On January 30, 2015, the Supreme Court of Canada released its decision in Saskatchewan Federation of Labour v. Saskatchewan, 2015 SCC 4, further expanding the content of freedom of association under section 2(d) of the Charter in the labour relations context by finding that the right to strike is constitutionally protected. This decision follows on the heels of two other decisions addressing the scope of section 2(d) that were released on January 16, 2015: Mounted Police Association of Ontario v. Canada (Attorney General), 2015 SCC 1 and Meredith v. Canada (Attorney General), 2015 SCC 2.
The Supreme Court of Canada had been asked to consider the constitutionality of two pieces of Saskatchewan legislation that came into effect in 2008: The Public Service Essential Services Act, S.S. 2008, c. P-42.2 (“PSESA”) and The Trade Union Amendment Act, 2008, S.S. 2008, c. 26 (“TUAA”). The PSESA prohibited workers designated by the government as “essential service employees” from engaging in strike activity. The TUAA made changes to the union certification process.
Several unions challenged the constitutionality of both the PSESA and the TUAA. The trial judge found that the changes to the certification process set out in the TUAA did not breach the freedom of association guarantee in section 2(d) of the Charter. However, the trial judge determined that the right to strike is protected by section 2(d) of the Charter, such that the prohibition on the right to strike in the PSESA substantially interfered with the employees’ section 2(d) rights. The PSESA was not saved by section 1 of the Charter because the ban on the right to strike was not minimally impairing or proportionate. The government’s appeal to the Saskatchewan Court of Appeal regarding the PSESA was allowed.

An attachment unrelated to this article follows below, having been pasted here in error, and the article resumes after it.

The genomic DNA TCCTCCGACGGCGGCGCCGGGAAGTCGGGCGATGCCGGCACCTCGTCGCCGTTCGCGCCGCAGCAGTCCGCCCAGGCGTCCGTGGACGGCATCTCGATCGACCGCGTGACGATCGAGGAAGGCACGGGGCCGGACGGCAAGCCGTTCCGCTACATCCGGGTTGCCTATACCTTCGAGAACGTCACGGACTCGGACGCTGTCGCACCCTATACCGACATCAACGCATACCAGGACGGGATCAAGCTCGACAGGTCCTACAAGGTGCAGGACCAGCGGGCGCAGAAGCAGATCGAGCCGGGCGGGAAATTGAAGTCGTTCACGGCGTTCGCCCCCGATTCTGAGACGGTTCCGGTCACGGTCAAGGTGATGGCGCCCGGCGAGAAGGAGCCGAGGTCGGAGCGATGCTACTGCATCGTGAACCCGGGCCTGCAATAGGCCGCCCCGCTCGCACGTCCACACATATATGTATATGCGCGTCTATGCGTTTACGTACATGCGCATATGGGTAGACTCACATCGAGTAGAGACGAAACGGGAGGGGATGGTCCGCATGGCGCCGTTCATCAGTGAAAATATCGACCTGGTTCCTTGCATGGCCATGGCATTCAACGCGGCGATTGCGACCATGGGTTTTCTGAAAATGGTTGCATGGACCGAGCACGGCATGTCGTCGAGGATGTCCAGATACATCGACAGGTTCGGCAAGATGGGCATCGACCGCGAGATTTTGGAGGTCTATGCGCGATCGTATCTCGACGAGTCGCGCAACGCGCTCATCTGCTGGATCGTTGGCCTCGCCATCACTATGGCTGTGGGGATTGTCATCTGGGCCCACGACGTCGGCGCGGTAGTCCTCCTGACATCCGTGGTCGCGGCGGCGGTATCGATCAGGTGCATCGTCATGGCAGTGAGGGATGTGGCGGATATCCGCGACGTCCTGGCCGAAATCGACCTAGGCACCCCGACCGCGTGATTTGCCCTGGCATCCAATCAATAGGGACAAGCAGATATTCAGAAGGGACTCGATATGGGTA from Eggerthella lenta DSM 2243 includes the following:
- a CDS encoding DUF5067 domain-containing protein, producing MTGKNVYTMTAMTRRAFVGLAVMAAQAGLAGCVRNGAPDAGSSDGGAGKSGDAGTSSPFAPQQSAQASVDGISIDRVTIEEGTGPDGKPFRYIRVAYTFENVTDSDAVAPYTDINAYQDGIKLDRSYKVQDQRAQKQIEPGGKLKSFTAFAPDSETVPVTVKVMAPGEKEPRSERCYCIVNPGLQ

A majority of the Supreme Court of Canada allowed the unions’ appeal regarding the PSESA and held that its prohibition on strike activity violated section 2(d) of the Charter. The Supreme Court of Canada held that the right to strike is “an indispensable component” of collective bargaining that is constitutionally protected. The majority noted the importance of the ability to strike to the promotion of equality between employees and the employer in the collective bargaining process. The prohibition on the right to strike in the PSESA was held to be a substantial interference with the right to freedom of association and therefore breached section 2(d) of the Charter.
The majority also held that the means that the government had chosen to restrict strike activity under the PSESA were not minimally impairing because the legislation permitted public sector employers to unilaterally determine which employees must continue to work during a work stoppage, even if their responsibilities were not solely the provision of essential services. The Court was also concerned with the legislation’s failure to include an alternative dispute resolution process to adjudicate such issues, such as arbitration. As a result, the PSESA was held not to be saved by section 1 of the Charter and was consequently declared unconstitutional.
On the other hand, the TUAA was not held to violate section 2(d) of the Charter because the changes to union processes that it contained did not substantially interfere with the guarantee of freedom of association.